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LONDON: British Prime Minister David Cameron’s ruling Conservative party split in two yesterday over his plans to legalise unconventional marriages, a move that many of his own lawmakers said was wrong, not a priority for the public, and unnecessarily divisive.
Many Conservative MPs stood up in parliament to denounce the legislation ahead of a vote in which up to half of Cameron’s 303 lawmakers are expected to reject the measure on moral and religious grounds, threatening a corrosive legacy of bitterness.
It was getting into “Alice in Wonderland territory” for any government to come along and rewrite the rules of marriage, Conservative lawmaker Roger Gale told parliament, echoing the views of many in his own party.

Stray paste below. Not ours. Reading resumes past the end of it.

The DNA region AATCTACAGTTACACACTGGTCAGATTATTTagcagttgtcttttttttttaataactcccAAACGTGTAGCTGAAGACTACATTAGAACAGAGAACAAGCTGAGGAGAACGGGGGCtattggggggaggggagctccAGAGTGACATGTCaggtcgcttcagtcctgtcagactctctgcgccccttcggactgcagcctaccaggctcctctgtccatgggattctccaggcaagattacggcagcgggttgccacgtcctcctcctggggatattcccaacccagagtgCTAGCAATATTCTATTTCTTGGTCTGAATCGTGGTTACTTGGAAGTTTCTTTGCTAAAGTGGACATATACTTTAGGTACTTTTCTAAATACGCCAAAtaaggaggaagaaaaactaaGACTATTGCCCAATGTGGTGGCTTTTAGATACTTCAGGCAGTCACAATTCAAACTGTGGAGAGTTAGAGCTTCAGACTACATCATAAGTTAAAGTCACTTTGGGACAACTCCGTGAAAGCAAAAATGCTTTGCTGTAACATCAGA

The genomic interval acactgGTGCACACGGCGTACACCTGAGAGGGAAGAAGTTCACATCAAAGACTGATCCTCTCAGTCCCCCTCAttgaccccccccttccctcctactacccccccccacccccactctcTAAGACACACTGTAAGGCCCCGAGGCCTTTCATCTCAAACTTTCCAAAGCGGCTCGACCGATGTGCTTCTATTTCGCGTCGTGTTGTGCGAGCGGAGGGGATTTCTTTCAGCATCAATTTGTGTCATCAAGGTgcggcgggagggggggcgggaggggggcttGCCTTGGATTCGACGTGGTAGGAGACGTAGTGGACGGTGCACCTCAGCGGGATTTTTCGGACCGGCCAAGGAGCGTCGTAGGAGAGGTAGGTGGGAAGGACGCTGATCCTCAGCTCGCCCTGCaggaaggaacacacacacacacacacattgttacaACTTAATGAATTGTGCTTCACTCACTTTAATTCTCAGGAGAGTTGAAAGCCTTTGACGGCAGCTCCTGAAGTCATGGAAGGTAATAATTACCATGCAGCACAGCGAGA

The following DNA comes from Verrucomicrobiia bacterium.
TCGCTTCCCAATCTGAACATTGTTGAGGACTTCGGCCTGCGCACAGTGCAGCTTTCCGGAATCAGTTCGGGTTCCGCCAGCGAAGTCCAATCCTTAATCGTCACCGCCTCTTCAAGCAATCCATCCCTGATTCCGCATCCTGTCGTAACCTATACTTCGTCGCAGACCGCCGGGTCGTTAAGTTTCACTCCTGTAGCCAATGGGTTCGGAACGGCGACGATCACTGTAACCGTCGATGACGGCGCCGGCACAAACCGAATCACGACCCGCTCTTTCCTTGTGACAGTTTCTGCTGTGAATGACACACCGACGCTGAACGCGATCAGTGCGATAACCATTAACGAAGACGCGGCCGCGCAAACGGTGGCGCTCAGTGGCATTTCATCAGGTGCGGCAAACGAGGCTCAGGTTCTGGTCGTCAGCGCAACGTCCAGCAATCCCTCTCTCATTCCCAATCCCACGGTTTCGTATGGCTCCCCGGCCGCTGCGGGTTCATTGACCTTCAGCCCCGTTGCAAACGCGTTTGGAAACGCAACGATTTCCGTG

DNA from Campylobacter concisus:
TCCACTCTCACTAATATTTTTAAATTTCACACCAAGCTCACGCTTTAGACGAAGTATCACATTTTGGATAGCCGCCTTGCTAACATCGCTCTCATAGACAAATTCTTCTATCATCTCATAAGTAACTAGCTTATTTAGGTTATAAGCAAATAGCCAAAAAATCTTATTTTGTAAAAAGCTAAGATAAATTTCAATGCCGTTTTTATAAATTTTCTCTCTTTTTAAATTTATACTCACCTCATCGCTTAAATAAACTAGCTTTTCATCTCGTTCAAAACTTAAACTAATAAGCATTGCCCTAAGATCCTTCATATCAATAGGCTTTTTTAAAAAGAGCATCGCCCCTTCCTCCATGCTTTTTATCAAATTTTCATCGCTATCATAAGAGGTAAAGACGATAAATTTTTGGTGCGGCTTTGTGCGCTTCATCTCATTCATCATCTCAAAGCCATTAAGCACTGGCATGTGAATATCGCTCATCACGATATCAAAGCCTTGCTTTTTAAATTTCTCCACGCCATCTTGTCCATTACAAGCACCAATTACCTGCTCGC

“This is not evolution, it’s revolution,” added Edward Leigh, another Conservative member of parliament, saying marriage was “by its nature a heterosexual union”.
Expected to be carried thanks to support from Cameron’s political rivals, the vote was to take place late last evening. REUTERS